Thursday, August 20, 2009

The Big Mtn. Struggle Impacts You Daily: Support the Dineh

[Top] Peabody and BTU (white) draglines eating up acres of Mother Earth
[Above] 250 to 300 feet (100 M) deep cut made by the BTU dragline


Big Mountain, Black Mesa August 2009 – On the dusty and dry plateau lands of Big Mountain where the monsoon is absent almost as a prophetic gesture, there exist a calmness even though BIA Indian Police and Rangers continue their low-key surveillances of scattered pockets of traditional Dineh families. They are the left-over families from the hundreds of other families who have been (forcibly) relocated in the last 40 years under another harsh U.S. government Indian policy. Also, they are families still left to resist BIA Indian policing and the encroachment of Peabody Energy’s coal mines. This traditional-led resistance is widely known to many but its importance and how it impacts our daily lives are not understood.

Among all the peace-loving, environmentally sensible and green minded societies, there is a broader awareness about the US’s treaty violations through its corporate and military occupation of foreign lands. It seems that folks in ‘the states’ cannot comprehend that the low-scale militarism at Big Mountain, sponsored by the U.S. Justice Department and British TU’s Peabody Energy, does affect all of us more than the Afghanistan or the Iraq occupation. This federal, subversive form of occupation is happening, here, in northern Arizona, and it is happening to the last aboriginal tribal community on Turtle Island (North America).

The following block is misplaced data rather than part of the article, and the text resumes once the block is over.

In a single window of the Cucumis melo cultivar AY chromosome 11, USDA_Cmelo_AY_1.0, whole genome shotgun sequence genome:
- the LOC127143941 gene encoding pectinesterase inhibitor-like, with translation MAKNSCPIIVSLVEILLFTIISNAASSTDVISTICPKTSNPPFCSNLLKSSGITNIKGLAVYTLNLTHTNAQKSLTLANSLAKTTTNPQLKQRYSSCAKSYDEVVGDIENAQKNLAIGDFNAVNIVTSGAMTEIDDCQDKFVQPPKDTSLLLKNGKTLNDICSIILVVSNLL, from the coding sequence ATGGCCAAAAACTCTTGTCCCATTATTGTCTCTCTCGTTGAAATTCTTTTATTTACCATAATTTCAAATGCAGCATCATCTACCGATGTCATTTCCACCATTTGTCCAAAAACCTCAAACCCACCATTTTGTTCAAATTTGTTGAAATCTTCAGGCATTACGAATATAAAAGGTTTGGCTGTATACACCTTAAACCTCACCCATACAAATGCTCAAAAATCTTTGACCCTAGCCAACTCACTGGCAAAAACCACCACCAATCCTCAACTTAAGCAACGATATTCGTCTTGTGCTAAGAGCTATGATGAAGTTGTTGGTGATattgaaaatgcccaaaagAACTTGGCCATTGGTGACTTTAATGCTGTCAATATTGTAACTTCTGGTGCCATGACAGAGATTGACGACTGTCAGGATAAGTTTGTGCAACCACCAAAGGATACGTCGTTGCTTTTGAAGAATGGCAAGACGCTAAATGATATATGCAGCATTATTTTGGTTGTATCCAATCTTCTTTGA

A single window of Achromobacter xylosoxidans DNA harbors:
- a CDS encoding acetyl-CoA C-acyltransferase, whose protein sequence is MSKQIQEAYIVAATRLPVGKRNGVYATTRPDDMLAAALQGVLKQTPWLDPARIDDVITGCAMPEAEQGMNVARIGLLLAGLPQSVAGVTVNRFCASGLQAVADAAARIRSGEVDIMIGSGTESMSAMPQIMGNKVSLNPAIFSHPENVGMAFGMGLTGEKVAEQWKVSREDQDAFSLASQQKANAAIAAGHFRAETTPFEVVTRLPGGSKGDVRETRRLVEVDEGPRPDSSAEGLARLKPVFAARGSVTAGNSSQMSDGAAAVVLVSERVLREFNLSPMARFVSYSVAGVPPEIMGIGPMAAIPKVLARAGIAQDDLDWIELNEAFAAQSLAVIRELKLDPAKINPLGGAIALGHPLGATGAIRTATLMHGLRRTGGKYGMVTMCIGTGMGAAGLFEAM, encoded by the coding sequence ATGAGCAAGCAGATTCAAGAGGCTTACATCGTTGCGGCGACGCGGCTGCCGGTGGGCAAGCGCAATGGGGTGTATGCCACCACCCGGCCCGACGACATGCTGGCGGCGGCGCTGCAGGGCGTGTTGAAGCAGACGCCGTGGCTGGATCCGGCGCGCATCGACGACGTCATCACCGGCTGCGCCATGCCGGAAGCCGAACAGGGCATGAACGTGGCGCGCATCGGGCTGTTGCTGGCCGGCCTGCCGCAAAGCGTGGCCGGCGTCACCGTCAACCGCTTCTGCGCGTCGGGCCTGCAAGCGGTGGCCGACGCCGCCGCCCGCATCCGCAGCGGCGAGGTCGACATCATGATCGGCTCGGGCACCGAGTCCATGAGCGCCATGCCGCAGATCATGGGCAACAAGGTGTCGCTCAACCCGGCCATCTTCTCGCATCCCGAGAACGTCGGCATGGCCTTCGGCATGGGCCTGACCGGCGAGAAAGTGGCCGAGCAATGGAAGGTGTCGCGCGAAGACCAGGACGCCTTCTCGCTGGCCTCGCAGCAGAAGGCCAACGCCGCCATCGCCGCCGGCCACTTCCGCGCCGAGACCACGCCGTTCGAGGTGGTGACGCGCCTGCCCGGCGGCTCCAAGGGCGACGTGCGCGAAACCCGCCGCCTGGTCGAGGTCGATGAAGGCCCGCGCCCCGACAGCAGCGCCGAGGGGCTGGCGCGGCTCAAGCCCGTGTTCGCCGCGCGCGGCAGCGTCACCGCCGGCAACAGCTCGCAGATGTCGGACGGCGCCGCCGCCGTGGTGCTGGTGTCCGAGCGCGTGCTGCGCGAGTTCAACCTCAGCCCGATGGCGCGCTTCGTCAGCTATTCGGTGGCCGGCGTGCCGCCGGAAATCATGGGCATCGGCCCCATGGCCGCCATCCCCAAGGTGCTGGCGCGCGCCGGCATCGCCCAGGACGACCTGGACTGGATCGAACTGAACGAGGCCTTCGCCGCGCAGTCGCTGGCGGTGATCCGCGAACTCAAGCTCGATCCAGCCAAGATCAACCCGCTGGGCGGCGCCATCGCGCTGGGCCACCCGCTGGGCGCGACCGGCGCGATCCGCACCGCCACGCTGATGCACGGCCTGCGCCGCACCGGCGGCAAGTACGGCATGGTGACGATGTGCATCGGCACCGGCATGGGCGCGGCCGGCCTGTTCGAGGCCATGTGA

How does it impact you, us?

This is a repeat: At Big Mountain, the 34 traditional Dineh elders that are still refusing to leave their ancestral lands are actually putting a stop to the Peabody mining expansions and the construction of a half dozen more coal-fired power plants in the western United States.

While the well-financially-fed, special interest groups like the Sierra Club of Grand Canyon and the Black Mesa Water Coalition are attempting to adjust government languages about the environment, the traditional Hopi and Dineh elders of Black Mesa have merely prayed with their corn meals and pollen. They have, for over forty years now, prayed in this way to asked the Deities of the earth and sky to preserve the homelands and that mother earth continue to nurture us despite the butchering of her body. Things are more crucial now. We as the newer generation failed to learn these ways of spiritual communication, and we fail to make the sacred white corn meals or gather the sacred pollen.

The ancient ways of these types of ritual prayers encompassed more than individuality. It encompassed reverence for community, foods, health, prosperity, clan unity, eco-system, and the future generations.

It is crucial also in that we are all part of this atmosphere of environmental and cultural devastation. So, only a few Dineh elders at Big Mountain have kept earth’s atmosphere clean so far, and you can imagine what it would have been like if half of the Black Mesa coal fields was being mined, today, and if more power plants were emitting extra tons of pollutants. Before it becomes an emergency with loss of the human connection to nature and to the spiritual realm, give a prayer of forgiveness and thanks, and start supporting the Big Mountain resistance.

Up-coming Big Mountain support agendas for Fall and Winter 2009 & 2010:

The elders still need help to maintain their cultural lifestyles of sheepherding, processing the vegetable harvests, improvements of area remote roads and most important, wood fuel gathering and hauling. These projects can only be initiated through good and humble spirited volunteering and commitments. Also this requires not only raising awareness but by providing the resources to make all this happen. Currently, the Black Mesa Indigenous Support’s volunteer collective are organizing activities and logistics to make these projects happen for November 09. We hope you will be interested, bring physical support and be inspired by resiliency of these traditional indigenous elders.

Visit or leave a detail voice message at 928-773-8086.

Thank you for your time.

In the spirit Chief Barboncito,